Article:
The Boat Race: Weigh-in on heavier Cambridge crew
Some love it, some hate it, but Jack Houghton just loves the numbers it throws up. Here he assesses what the statistics can tell us, and reckons that Cambridge, the heavier crew, will prevail against the odds...
"With the preparation of the two crews so clandestine in the run-up to the event, there is little for the press to report: at least the weigh-in offers something tangible to write about..."
To my wife it signals the end of winter and brings cheer at the thought of outdoor events to come. To my editor it is "the nonsense on the Thames". To me it is my chance to dust off my boat race spreadsheet and try and make sense of the nonsense.
In doing so this year, I've picked out four factors that are oft discussed by the wheeled-out-once-yearly rowing commentators, and will attempt to tell you whether their prognostications are brilliantly wise or pure bunkum.
"It's all about last year"
Whenever creating models that try and predict which factors have the biggest influence on any outcome, it is always useful to have a control to compare your results to. In the model I have created - which aims to identify the measurable factors that have the biggest impact on the outcome of the Boat Race - the control I used was the previous year's result.
In other words, I wanted to know whether the predictions my model was making performed better or worse than simply picking last year's winner (assuming that a relative consistency in the crews and supporting staff would mean that a successful team one year would have an advantage in a subsequent year), or simply picking last year's loser (assuming that a defeated crew would find more motivation to overturn the previous result).
Well, depending on which time period you choose to measure, the previous year's winner goes on to win around 40% of the time, whereas the previous year's loser goes on to win around 60% of the time. However, the results only show a slight significance.
So when commentators tell you that, "It's all about last year", give more credence to those who are suggesting the crew out for revenge will have the edge.
"It's all about the coin toss"
Numerous approaches show little discernible advantage for either station, Middlesex or Surrey, and so, obviously related, there is no correlation between winning the toss and going on to win the race. So when you hear the teams talk up their river position post-toss, don't be fooled by commentators into thinking it should affect the betting, and look to profit by opposing any market moves that seem to think it will.
"It's all about weight"
This year's Cambridge crew has weighed-in 42kg heavier than Oxford. In Boat Race terms this weight difference is significant - there has only been a greater weight difference between the two crews on 12 occasions in the 140 contests covered by my data - and it means that Cambridge has won what is seen by some as an important psychological battle.
Increasingly, though, expert commentators encourage us to ignore the weigh-in and look behind the bare statistics it offers. Last year, James Cracknell did so with success; and this year Rachel Quarrell, the 1991 Oxford winning cox, writes in the Telegraph, "that the insistence on weight mattering above other factors is largely a press creation, rather than a real fact."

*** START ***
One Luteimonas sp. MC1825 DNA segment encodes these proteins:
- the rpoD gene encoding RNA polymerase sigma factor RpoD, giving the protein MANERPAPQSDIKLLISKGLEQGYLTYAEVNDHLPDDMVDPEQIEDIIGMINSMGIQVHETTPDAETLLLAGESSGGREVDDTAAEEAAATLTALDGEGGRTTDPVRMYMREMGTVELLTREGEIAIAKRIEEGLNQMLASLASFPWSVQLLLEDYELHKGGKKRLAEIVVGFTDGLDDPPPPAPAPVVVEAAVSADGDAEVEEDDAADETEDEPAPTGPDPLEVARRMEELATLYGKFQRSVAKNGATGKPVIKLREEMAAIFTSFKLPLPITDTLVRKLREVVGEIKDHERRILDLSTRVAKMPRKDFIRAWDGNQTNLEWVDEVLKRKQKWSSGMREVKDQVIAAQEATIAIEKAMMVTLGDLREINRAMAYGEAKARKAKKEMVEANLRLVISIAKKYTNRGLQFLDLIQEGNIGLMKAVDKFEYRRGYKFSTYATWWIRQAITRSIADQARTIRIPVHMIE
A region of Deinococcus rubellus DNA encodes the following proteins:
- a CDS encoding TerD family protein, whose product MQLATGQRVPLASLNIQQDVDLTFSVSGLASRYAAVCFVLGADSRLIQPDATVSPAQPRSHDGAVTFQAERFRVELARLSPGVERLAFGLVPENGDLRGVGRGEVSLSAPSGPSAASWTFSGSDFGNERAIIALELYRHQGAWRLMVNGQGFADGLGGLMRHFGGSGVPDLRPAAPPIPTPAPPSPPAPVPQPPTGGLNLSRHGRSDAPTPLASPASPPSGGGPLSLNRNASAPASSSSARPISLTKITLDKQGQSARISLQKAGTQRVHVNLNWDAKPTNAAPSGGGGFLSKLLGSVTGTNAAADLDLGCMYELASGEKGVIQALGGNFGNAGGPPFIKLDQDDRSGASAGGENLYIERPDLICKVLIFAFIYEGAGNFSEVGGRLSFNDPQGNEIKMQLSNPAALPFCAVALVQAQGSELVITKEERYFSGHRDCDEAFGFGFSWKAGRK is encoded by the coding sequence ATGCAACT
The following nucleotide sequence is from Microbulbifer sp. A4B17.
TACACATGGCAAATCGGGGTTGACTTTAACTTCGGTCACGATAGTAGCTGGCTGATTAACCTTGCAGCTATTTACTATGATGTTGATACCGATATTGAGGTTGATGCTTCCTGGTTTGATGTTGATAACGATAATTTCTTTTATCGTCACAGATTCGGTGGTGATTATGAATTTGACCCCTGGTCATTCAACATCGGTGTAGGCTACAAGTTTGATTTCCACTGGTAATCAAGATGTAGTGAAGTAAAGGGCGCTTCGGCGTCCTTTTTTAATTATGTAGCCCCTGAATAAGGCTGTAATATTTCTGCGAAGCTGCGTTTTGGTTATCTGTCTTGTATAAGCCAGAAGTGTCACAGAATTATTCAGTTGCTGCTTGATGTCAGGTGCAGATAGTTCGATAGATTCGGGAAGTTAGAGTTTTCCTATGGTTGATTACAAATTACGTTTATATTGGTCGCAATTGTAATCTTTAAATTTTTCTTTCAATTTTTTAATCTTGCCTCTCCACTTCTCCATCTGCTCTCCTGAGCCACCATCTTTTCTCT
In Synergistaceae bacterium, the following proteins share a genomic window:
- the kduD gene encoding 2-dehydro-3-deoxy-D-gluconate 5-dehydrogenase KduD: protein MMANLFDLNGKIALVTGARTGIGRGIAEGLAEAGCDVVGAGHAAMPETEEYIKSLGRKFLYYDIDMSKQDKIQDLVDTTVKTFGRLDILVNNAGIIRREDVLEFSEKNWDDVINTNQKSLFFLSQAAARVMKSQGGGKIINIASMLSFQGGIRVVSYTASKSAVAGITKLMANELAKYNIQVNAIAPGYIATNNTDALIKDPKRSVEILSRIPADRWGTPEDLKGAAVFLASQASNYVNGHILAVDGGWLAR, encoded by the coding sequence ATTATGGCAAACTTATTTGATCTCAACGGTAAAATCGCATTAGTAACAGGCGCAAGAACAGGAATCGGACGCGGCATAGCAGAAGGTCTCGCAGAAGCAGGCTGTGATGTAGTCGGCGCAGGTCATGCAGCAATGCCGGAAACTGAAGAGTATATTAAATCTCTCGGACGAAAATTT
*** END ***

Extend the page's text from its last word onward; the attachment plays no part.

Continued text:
Quarrell could be right. After all, with the preparation of the two crews so clandestine in the run-up to the event, there is little for the press to report: at least the weigh-in offers something tangible to write about. However, in terms of the various factors I have looked at to predict Boat Race results, the weight of crews does seem significant, with the heavier crew winning around 58% of the time across the whole data set, with that figure creeping up to around 63% in recent years.
However, other research suggests the picture may be more complex. Although numerous studies have shown that the increased power of heavier rowers more than compensates for the increased drag they create, analysis conducted by Niels Secher showed that, as race distance increases, weight advantage decreases. For Boat Race participants then, racing over a marathon 7,000m - more than three-times longer than the distances rowed in most studies - does the weight become a hindrance in the latter stages of the race?
Well, it looks that way. Plotting winning distances against crew weight advantages on a scatter diagram seems to show that, broadly speaking, the bigger the weight difference, the better the chance of victory, but also the better the chance of not winning by a great distance. Those who want to play the winning distance markets, or those betting in-play, will want to keep this in mind on Saturday at around 5.50pm.
"It's all about the start"
Finally, if you're getting involved in-play, it's worth noting that 85% of boats to reach Hammersmith Bridge first have gone on to win; although, perhaps interestingly, or perhaps just coincidentally, that figure has reduced to just 50% in the last six renewals.
Back Cambridge to Win @ [3.8]